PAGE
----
Defense cuts now likely to prevent sequestration nightmare
Spurred by congressional action and military drawdowns in Iraq and Afghanistan, Defense Department cuts are accelerating and will have the most significant impact on the Army, Marines and contractors, according to the TechAmerica Foundation.
Cuts to military spending are accelerating and promise to make a wide impact on the defense industrial base, but the Defense Department will likely manage to avoid a “doomsday” scenario that would result from the congressional supercommittee’s failure to identify more than $1 trillion in federal budget cuts, according to an industry forecast.
TechAmerica’s DOD forecast, presented Oct. 19 and 20 at its annual Vision Conference in Springfield, Va., predicts a 50 percent likelihood that Congress will avert sequestration, which would happen if the Joint Select Committee on Deficit Reduction fails to deliver acceptable budget cuts and would involve sweeping cuts to federal spending. Instead, TechAmerica predicts Congress will pass legislation that includes revenue gains and savings in entitlements in addition to roughly $900 billion in reductions already mandated by the Budget Control Act.
The forecast gives the “nightmare scenario” a 10 percent chance of occurring.
The drawdown of military forces in Iraq and Afghanistan play a key role in the TechAmerica forecast, with a rapid decline in overseas contingency operations and a total re-focus of strategy expected. It will also mean decreases to research, development, testing and evaluation, as well as procurement.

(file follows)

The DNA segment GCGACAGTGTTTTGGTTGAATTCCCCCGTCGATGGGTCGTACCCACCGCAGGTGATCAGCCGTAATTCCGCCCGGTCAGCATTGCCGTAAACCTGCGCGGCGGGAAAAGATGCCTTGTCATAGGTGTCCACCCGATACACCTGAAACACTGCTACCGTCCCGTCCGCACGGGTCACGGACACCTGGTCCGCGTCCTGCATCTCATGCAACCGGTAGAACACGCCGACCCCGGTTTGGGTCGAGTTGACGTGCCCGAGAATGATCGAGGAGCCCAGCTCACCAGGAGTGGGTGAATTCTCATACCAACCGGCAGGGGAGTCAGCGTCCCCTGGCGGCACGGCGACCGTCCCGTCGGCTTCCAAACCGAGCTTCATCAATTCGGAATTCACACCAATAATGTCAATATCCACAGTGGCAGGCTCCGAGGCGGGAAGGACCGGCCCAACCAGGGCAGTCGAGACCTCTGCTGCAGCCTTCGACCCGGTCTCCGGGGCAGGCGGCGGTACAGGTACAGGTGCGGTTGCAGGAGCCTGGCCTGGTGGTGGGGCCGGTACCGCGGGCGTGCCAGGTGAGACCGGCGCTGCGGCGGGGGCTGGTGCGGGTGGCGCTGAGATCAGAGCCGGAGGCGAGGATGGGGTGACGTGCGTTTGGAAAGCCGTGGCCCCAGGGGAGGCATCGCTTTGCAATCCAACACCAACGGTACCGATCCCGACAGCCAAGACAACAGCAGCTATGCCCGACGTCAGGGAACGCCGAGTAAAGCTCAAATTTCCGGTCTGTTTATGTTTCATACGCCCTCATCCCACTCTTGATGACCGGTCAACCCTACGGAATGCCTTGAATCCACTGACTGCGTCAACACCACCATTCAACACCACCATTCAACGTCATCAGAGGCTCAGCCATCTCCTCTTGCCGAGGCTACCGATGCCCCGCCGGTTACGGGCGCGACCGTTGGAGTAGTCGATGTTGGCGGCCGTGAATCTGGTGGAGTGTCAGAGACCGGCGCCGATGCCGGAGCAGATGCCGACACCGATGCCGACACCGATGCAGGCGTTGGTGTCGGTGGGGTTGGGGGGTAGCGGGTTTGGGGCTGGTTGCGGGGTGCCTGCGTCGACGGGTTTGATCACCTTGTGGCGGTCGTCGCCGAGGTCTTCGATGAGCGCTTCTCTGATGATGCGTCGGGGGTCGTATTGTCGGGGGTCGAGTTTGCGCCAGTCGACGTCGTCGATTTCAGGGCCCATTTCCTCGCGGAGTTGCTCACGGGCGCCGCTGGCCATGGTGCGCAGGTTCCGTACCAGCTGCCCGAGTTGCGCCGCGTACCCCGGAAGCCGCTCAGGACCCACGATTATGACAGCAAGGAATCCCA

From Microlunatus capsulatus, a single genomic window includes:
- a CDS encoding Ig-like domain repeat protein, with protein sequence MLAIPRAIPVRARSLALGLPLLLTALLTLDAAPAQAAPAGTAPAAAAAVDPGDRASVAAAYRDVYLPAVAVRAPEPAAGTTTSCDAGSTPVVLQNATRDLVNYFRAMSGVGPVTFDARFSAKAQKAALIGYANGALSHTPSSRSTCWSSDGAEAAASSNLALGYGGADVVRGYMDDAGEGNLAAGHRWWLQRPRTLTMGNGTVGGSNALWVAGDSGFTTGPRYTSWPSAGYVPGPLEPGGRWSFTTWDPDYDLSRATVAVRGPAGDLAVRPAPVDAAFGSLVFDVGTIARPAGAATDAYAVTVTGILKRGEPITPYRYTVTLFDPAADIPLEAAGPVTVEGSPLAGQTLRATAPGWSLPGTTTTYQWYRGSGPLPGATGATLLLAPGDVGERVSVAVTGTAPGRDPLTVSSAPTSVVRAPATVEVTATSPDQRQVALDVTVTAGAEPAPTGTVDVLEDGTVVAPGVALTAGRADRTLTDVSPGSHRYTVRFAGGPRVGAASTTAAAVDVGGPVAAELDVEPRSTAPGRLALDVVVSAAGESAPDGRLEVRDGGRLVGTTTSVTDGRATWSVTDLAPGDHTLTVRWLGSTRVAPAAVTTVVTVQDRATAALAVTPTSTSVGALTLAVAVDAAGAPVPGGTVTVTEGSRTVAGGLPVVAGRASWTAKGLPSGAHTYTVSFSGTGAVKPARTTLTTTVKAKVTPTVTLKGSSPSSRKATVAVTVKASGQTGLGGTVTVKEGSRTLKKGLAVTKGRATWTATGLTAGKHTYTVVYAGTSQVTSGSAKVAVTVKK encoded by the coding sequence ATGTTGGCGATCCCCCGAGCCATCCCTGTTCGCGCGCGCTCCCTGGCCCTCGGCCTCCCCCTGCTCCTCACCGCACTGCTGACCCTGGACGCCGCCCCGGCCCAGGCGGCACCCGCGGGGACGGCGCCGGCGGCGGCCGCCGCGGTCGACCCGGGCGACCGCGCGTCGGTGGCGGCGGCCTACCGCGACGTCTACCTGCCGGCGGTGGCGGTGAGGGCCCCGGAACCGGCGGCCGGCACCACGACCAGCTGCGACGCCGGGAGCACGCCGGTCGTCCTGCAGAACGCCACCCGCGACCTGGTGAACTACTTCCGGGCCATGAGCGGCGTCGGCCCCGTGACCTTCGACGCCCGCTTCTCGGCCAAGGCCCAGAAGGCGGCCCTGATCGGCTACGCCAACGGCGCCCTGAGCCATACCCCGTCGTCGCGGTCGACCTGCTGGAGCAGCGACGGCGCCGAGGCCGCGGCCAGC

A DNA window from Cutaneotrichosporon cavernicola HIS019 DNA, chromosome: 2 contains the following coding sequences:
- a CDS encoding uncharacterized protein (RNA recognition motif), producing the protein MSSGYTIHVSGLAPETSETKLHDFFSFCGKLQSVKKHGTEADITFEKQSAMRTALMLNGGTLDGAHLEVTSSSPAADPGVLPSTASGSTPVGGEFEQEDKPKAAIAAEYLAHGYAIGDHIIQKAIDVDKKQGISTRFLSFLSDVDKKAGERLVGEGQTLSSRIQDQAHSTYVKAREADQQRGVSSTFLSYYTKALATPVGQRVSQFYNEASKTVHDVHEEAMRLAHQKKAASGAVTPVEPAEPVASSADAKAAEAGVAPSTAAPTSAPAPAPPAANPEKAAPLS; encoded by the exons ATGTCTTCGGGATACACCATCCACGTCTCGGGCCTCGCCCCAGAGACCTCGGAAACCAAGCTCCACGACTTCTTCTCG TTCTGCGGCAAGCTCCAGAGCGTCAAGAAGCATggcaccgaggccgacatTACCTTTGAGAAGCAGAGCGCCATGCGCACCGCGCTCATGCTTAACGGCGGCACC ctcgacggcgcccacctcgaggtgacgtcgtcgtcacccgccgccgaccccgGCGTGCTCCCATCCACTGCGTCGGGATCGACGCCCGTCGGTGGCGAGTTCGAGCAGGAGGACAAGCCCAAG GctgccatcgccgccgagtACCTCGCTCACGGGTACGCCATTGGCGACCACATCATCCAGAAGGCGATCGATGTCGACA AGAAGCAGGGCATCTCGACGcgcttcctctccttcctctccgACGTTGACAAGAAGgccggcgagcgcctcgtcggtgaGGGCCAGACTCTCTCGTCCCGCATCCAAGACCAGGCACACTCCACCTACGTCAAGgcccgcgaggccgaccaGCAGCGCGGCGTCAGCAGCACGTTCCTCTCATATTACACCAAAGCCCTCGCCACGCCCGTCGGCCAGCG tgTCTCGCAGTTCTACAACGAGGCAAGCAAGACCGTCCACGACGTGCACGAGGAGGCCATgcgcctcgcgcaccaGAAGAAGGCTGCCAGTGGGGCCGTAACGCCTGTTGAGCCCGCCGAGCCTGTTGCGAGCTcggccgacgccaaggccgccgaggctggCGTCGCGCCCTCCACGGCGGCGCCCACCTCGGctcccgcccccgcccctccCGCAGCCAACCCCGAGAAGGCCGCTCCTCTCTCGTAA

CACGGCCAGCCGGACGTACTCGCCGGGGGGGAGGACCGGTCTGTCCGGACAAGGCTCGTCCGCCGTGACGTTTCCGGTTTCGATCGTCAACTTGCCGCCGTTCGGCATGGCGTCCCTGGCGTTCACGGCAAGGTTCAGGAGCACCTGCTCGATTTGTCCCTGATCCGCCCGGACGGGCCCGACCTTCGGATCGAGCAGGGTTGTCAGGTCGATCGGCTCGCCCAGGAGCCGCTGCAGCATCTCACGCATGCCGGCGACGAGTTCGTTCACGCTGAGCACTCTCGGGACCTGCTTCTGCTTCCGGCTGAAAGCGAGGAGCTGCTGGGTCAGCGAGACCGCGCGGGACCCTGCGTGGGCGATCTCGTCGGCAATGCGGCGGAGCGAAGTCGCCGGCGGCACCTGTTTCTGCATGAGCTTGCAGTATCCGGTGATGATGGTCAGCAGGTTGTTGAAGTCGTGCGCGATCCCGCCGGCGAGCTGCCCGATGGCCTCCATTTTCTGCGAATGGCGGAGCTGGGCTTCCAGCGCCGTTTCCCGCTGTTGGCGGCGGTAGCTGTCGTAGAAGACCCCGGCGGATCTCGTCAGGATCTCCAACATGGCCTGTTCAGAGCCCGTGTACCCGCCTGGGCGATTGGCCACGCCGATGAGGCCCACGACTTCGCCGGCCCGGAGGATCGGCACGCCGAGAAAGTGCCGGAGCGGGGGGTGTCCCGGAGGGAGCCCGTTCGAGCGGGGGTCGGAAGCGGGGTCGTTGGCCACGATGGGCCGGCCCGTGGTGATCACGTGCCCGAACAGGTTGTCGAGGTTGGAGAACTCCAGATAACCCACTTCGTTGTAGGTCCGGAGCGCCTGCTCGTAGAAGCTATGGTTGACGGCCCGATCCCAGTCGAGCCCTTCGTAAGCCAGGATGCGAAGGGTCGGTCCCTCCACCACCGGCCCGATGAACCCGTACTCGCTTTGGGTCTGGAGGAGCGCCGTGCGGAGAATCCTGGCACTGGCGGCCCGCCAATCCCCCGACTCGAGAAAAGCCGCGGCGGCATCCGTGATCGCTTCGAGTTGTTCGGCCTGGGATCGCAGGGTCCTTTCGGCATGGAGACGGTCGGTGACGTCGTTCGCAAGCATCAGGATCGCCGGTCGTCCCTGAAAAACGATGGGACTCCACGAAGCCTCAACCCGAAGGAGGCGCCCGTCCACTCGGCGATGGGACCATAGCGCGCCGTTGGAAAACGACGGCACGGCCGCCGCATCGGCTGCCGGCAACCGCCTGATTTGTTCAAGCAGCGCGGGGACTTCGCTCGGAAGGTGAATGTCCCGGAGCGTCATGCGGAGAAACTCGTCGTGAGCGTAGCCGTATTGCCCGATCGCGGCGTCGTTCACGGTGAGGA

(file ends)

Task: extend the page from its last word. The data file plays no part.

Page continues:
Post-budget cuts, operations and support will consume 65 percent of the fiscal 2012 base budget, and will effectively reverse 2007 increases in end strength – hitting the Army and Marine Corps hardest, TechAmerica’s forecast predicts. The budget will decline through fiscal 2015 and go flat from 2016 to 2022.
The report foresees wide impact on industry, including far fewer new starts, smaller programs, challenged prices and profits in a tighter overhead environment, increasing preference for fixed-price and growing contention over the insourcing-outsourcing debate. It’s also likely that while top-tier prime contractors will survive and seek to move into “non-core markets,” there will be more competitive challenges at the sub-contractor, supplier and systems engineering and integration levels, the report stated.
However, the cuts’ impact will also present new opportunities in the cyber arena, the report states. The “emerging environment is a game-changer for defense,” the forecast notes. “Industry will have to transition to a new, 21st century paradigm. Tighter budgets translate to a more competitive market, increasing the importance of ‘keep sold’ and contractor performance.”
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